James Harris, a 19th-century dairy farmer, brought renown to the southwestern Ontario town of Ingersoll by exhibiting a mammoth piece of locally-produced cheese at world’s fairs in the United States and England. Today, the elegant house that Harris built in 1867 still brings a modest renown to Ingersoll, in its modern incarnation at the heart of the 49-room Elm Hurst Inn.
A town of some 10,000 inhabitants, Ingersoll seems simple and understated at first glance. Townsfolk seem proud of their automotive plant, limestone quarries, curling rink, volunteer fire department, the old Legion Hall, the new library, and a rainbow of church groups and service clubs. Town clerk Ted Hunt happily proclaims this historic village in Oxford County to be a fiscally responsible community without a penny of debt.
The Elm Hurst Inn likewise seems initially simple and understated. At its center is the old Harris farmhouse, whose peaked roofs, pointed gothic windows, four-story tower and decorative gingerbread trim seem as generically familiar around southern Ontario as the cluster of century-old maples out front.
The original house is now the Victorian Mansion Restaurant, offering an array of cozy high-ceilinged rooms of varying dimensions. Most are named after members of the British royal family; one holds a portrait of Queen Victoria. The upstairs rooms are especially intimate. One, just big enough for a table for two, is a favorite of newlyweds and couples on the brink of betrothal.
The inn’s 43 rooms, six suites, various meeting rooms and its country spa occupy a modern wing which reflects the high Victorian gothic style of the original building. When ground was broken for the Harris homestead the territory was still known as Canada West. The bucolic landscape around the inn, when viewed from certain windows, still seems almost magically untouched by time.
A few Victorian-era antiques grace the rooms, halls and lobby, and more such pieces would help to make the establishment a true celebration of Victoriana. To its credit, however, the Elm Hurst does not neglect the most colorful and redolent moments of its past, through the display of various documents and photographs.
An antiquated photo in the James Harris Lounge shows the famed Mammoth Cheese sitting on a wagon in Saratoga, N.Y. in 1866. According to legend, 35 tons of milk went into the manufacture of the cheese, which was at least 6’10” in diameter and weighed more than 7,000 pounds. At the time Ingersoll dairy farmers were producing much more milk than could be consumed locally, and so were looking for viable export markets.
The story goes that, while the cheese was sailing home from England, its odor so offended the ship’s crew that much of it had to be dumped overboard to avoid a mutiny. In one version of the tale, only part of the Big Cheese became food for fish; the remainder supposedly made it home to Ingersoll and was divvied up among the workers of the five cheese factories that had jointly manufactured it. From then on, southern Ontario was said to rank as a near-equal to Derbyshire as a producer of fine cheese.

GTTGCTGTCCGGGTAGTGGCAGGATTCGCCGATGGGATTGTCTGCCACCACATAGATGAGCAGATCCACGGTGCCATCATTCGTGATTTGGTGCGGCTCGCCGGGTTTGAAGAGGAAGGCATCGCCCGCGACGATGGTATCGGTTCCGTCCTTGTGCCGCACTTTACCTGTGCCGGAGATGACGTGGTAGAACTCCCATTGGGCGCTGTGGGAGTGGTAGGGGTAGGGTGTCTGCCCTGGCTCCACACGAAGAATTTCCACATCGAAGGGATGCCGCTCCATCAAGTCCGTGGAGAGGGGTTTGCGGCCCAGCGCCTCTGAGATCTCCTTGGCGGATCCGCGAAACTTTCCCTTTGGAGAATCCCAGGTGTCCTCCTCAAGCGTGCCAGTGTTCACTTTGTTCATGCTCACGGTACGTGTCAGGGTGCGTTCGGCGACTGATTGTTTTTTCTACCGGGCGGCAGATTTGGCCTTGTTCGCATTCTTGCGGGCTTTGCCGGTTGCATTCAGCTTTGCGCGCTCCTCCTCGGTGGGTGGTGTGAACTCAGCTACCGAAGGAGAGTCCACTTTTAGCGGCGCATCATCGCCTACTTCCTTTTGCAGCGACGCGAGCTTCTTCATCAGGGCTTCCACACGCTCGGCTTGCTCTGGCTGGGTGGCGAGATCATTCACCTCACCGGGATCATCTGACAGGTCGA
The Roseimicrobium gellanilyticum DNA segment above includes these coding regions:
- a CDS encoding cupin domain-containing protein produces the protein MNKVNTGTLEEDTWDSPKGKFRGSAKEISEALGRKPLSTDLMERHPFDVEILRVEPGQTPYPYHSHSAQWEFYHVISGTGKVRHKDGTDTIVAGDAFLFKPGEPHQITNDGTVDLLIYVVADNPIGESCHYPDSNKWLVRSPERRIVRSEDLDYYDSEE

Much of this history is pungently recalled in documents and artifacts in the Ingersoll Cheese Factory Museum, part of a complex of heritage buildings that includes a Blacksmith Shop, Farm Museum, Community Museum and Hockey Hall of Fame. Various displays in the Community Museum recapture the flavor of life of a bygone era. Numerous items pertain to Major Thomas Ingersoll, the former Massachusetts resident who founded the town in 1793, and his more famous daughter, Laura Ingersoll Secord, who heroically warned the British of a pending attack by American soldiers during the War of 1812.
Also on display are a foot-powered drill and other implements resembling instruments of torture; they belonged to the late Dr. Kennedy, a local dentist. Edgar Dunlop, who operated a barbershop in Ingersoll from 1909 into the 1980s, left the museum his antiquated barber chairs and shop fittings. The museum also has a display on Aimee Semple McPherson, the charismatic bible-thumping evangelist who was born in nearby Salford in 1890. The museum is open weekends only in June (1 to 5 p.m.); and daily throughout July and August (10 to 5 p.m.). For details, phone 519-485-5510.
More local history may be found along King Street, which once formed part of the main stagecoach route between Hamilton and London. At the corner of Hall Street is a building with covered porches that, in the last century, was an inn that serviced the stagecoaches. Many more elegant century homes may be seen along Ann, Albert and Oxford streets.
Half an hour by car to London and roughly 40 minutes to Stratford, Ingersoll is a feasible stopover point for those attending productions at London’s Grand Theatre or the drama festival in Stratford.
Located beside Highway 401 (exit 218) at the junction with Highway 19, the Elm Hurst Inn offers day and overnight spa packages. The Wellness Package includes a one-night stay, spa treatment, dinner in the Victorian Mansion and light country breakfast for $150 per person (double occupancy, not including taxes and gratuity). The Romance Package includes a one-night stay, dinner in the Victorian Mansion and buffet breakfast for $92.50 per person (double occupancy, not including taxes and gratuity). ♦